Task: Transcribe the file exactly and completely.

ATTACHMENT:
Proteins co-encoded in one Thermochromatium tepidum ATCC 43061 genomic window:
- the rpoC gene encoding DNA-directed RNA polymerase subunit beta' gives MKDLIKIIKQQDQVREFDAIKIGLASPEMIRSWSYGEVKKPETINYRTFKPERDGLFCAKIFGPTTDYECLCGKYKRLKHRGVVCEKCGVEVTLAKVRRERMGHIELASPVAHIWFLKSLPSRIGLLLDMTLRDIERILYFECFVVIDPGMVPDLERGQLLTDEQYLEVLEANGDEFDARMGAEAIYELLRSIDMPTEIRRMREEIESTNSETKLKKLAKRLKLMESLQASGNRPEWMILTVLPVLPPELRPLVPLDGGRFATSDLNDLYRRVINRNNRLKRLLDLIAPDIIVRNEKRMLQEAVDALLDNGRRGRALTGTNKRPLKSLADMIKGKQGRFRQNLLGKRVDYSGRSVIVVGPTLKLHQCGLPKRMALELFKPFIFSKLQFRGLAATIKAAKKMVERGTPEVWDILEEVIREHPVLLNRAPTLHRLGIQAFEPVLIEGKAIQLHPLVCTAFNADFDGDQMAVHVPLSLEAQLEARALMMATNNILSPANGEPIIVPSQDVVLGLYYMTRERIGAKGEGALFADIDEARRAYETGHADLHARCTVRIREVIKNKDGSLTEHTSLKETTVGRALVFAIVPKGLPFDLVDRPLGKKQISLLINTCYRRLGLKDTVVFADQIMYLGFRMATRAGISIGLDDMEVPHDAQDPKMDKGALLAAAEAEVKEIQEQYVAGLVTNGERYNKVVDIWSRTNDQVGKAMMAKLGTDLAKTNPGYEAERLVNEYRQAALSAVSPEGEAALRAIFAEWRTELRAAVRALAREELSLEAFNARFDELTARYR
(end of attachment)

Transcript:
Proteins co-encoded in one Thermochromatium tepidum ATCC 43061 genomic window:
- the rpoC gene encoding DNA-directed RNA polymerase subunit beta' gives MKDLIKIIKQQDQVREFDAIKIGLASPEMIRSWSYGEVKKPETINYRTFKPERDGLFCAKIFGPTTDYECLCGKYKRLKHRGVVCEKCGVEVTLAKVRRERMGHIELASPVAHIWFLKSLPSRIGLLLDMTLRDIERILYFECFVVIDPGMVPDLERGQLLTDEQYLEVLEANGDEFDARMGAEAIYELLRSIDMPTEIRRMREEIESTNSETKLKKLAKRLKLMESLQASGNRPEWMILTVLPVLPPELRPLVPLDGGRFATSDLNDLYRRVINRNNRLKRLLDLIAPDIIVRNEKRMLQEAVDALLDNGRRGRALTGTNKRPLKSLADMIKGKQGRFRQNLLGKRVDYSGRSVIVVGPTLKLHQCGLPKRMALELFKPFIFSKLQFRGLAATIKAAKKMVERGTPEVWDILEEVIREHPVLLNRAPTLHRLGIQAFEPVLIEGKAIQLHPLVCTAFNADFDGDQMAVHVPLSLEAQLEARALMMATNNILSPANGEPIIVPSQDVVLGLYYMTRERIGAKGEGALFADIDEARRAYETGHADLHARCTVRIREVIKNKDGSLTEHTSLKETTVGRALVFAIVPKGLPFDLVDRPLGKKQISLLINTCYRRLGLKDTVVFADQIMYLGFRMATRAGISIGLDDMEVPHDAQDPKMDKGALLAAAEAEVKEIQEQYVAGLVTNGERYNKVVDIWSRTNDQVGKAMMAKLGTDLAKTNPGYEAERLVNEYRQAALSAVSPEGEAALRAIFAEWRTELRAAVRALAREELSLEAFNARFDELTARYR